Pick the five most important things in your life—things you fear losing because they provide a sense of worth, significance, or security. They might include:

  • Relationships with your spouse, children, parents, or friends.
  • Activities like church, entertainment, internet, social media, work, sleep, sex, or personal development.
  • Material things like money, digital devices, vehicles, homes, or businesses.
  • More nebulous things like love, respect, health, happiness, knowledge, validation, freedom, peace, or success.

Ask yourself these questions about your five:

  • What do I get from it/them? (There is always a payback.)
  • Am I afraid to lose it/them? If so, why?
  • Do I rely on it/them for my self-worth? (Don’t be so quick to say “no.” Really think about this one.)
  • If so, are my expectations wise or fair?

If you are depending on any of these to give you self-worth or value, you’ve placed a “god” before the God.

But we don’t have to stay there. The first step to repenting of sin—or changing our mind—is accepting the truth and turning to God. Change isn’t easy, but with Christ all things are possible.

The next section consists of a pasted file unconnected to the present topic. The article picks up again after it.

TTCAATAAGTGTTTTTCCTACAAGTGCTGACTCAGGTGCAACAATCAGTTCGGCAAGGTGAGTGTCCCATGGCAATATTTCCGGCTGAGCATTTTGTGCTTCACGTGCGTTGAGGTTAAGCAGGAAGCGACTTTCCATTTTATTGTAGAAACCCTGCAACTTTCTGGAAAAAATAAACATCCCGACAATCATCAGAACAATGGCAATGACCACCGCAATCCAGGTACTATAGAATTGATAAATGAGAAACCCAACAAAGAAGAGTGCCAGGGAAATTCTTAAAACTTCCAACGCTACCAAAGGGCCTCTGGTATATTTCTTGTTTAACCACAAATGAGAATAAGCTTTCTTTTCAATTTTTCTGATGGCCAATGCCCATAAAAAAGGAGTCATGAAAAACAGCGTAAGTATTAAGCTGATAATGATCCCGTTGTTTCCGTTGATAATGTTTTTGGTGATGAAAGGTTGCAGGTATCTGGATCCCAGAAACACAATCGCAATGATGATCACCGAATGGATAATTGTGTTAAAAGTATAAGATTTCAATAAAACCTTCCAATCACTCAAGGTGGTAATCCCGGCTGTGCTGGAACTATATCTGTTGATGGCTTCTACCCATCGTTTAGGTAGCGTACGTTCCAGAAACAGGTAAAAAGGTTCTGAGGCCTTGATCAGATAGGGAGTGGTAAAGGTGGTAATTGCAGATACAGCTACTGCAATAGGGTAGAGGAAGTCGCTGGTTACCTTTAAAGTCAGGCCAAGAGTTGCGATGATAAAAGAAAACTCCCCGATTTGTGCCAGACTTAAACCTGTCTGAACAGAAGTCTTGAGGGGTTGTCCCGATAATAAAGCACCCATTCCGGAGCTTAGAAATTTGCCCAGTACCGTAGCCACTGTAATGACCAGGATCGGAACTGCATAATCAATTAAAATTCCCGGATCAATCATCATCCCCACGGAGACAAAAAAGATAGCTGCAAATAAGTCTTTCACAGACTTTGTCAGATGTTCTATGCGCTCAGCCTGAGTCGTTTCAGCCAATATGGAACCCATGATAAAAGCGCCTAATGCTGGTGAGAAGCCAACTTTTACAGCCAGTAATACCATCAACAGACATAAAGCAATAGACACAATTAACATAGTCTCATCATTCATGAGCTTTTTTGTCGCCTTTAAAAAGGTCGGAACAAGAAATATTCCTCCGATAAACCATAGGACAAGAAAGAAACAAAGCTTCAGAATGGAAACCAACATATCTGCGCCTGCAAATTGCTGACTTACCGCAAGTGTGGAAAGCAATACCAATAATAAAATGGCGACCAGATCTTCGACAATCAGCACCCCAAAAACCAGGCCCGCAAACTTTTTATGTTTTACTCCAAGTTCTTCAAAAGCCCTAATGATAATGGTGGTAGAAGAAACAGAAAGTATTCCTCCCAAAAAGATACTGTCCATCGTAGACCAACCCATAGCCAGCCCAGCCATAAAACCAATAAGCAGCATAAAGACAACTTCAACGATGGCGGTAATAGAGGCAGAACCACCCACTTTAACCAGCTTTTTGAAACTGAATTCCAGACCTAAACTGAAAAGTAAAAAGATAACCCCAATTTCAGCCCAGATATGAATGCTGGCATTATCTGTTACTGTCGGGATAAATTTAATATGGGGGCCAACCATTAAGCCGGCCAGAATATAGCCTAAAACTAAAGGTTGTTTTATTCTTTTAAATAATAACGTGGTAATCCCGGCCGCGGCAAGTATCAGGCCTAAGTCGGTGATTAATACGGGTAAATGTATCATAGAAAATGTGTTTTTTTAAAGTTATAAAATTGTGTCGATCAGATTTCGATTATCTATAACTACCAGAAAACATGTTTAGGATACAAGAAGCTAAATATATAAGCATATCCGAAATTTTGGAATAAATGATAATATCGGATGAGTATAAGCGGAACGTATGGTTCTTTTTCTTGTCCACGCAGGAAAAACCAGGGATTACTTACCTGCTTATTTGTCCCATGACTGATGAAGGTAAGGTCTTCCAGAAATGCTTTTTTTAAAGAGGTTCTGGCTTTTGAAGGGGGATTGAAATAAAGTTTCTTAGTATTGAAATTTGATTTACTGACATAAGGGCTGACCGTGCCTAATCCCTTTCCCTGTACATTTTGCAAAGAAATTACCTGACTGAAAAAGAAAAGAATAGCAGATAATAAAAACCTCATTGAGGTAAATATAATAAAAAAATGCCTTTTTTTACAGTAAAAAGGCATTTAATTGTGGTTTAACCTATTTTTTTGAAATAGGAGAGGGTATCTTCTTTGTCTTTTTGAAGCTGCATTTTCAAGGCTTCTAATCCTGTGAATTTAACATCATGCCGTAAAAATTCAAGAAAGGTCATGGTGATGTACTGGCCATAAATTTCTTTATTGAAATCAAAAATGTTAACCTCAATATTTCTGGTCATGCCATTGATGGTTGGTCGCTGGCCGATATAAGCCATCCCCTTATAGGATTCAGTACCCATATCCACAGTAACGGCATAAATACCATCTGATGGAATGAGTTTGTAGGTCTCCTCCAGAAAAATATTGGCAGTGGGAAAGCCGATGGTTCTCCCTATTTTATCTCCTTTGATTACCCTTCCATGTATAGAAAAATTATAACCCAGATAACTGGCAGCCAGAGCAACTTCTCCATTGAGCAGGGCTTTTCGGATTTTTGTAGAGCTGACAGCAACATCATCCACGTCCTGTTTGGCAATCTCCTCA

Thriving in a 26-year marriage that was once traumatized by adultery, codependency, and a four-year separation, Kim Pullen shares hope and healing with spouses who feel isolated due to their partner’s sexual sin. She is a freelance writer, speaker, playwright, certified yoga instructor, and advocate for healthy living. She lives in Orlando, Florida with her courageous husband, three teen children, six backyard chickens, and a bunny named Hazel. Learn more about her adventures at https://hopeforspouses.com/.

19 thoughts on “Idolatry: Using God’s Word for Codependency”

  1. Fatimahtene Saunders

    My heart is moved to tears because I understand the fight within me. This article encourages me to analyze my thoughts and behaviors by becoming God-dependent. Wow!

  2. This was a great article about idols and putting God first. Very convicting and thought provoking. I just don’t understand using Harry Potter as examples and anologys! I was really surprised that you referenced those books.